Hybognathus placitus collected from several west Texas streams exhibit sexual dimorphism in body form, which is unusual in cyprinids. Seventeen morphological measurements, including standard length, were made on 62 specimens and analyzed for sexual dimorphism. Partial warp scores were used to describe sexual dimorphism in body shape. There was no difference in standard length between males and females (ANOVA, P = 0.9038, F1,60 = 0.0147), but there was a highly significant (MANOVA, F1,60 = 4.78, P < 0.001) sexual dimorphism in body shape. Overall, males have relatively longer first dorsal fin rays, larger heads, and caudal peduncles, whereas females are deeper bodied and have relatively longer trunks, from the pelvic fin insertion to the anal vent. Differences between male and female H. placitus in length of the first dorsal fin ray are readily apparent and can potentially be used for field identification.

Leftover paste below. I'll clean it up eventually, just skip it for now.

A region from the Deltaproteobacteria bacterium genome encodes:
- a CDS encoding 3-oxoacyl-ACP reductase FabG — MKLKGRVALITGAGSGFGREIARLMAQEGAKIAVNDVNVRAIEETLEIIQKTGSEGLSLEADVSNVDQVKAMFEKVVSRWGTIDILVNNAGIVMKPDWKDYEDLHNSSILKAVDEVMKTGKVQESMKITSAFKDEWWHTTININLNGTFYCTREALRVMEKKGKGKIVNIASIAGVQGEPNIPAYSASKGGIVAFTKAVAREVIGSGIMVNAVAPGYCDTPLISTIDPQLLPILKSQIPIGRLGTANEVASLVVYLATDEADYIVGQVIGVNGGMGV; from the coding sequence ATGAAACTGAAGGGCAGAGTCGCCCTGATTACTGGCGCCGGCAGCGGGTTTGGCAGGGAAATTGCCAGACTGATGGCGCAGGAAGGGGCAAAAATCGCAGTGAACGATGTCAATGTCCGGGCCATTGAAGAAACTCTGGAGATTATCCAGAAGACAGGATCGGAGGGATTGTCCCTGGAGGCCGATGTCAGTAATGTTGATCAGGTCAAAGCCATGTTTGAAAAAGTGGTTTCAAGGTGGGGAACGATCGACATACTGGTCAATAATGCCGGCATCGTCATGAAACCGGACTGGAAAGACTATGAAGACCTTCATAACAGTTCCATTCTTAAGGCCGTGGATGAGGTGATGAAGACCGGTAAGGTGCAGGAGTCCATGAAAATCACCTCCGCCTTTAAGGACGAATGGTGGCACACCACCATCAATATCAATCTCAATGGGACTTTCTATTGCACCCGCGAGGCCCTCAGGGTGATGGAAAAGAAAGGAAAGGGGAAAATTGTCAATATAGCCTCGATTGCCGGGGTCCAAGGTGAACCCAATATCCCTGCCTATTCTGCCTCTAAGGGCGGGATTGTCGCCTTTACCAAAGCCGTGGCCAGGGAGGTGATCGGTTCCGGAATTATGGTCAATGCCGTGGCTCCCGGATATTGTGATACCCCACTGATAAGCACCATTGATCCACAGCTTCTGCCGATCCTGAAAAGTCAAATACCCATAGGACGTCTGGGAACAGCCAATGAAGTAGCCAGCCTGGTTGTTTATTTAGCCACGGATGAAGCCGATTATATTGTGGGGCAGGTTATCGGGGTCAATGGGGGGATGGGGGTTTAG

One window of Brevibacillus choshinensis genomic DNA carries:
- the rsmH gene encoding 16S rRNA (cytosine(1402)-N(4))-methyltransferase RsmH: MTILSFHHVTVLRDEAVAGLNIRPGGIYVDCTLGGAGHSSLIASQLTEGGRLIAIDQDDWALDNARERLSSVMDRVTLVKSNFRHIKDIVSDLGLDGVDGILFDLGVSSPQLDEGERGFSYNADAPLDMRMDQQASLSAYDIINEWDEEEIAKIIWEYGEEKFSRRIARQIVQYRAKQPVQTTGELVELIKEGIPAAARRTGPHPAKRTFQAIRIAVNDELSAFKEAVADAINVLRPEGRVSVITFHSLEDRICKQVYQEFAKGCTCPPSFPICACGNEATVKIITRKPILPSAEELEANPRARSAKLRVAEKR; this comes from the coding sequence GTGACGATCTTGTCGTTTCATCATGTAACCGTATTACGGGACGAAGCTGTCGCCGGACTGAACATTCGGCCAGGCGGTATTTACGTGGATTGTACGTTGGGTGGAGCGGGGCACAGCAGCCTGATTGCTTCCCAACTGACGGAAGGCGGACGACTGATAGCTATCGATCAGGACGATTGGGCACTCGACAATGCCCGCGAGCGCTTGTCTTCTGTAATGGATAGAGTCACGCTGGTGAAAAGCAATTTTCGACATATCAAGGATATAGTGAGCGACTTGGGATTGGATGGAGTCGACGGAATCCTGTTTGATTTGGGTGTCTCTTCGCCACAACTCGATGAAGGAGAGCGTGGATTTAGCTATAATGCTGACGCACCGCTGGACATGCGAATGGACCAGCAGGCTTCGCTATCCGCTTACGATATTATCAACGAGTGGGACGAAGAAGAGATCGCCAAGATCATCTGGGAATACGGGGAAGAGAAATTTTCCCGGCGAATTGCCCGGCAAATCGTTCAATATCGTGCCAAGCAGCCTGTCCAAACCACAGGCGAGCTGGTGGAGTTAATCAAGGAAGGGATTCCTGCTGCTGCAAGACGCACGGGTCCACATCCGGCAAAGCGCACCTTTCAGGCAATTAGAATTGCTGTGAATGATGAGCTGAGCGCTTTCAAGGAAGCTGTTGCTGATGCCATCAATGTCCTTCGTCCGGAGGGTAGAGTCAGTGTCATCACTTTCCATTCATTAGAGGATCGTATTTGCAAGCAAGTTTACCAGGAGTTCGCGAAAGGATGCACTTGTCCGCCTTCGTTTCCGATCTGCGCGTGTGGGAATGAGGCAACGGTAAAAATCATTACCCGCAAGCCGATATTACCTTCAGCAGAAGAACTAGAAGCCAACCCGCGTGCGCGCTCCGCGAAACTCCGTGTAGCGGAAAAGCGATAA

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Vol. 2001 • No. 2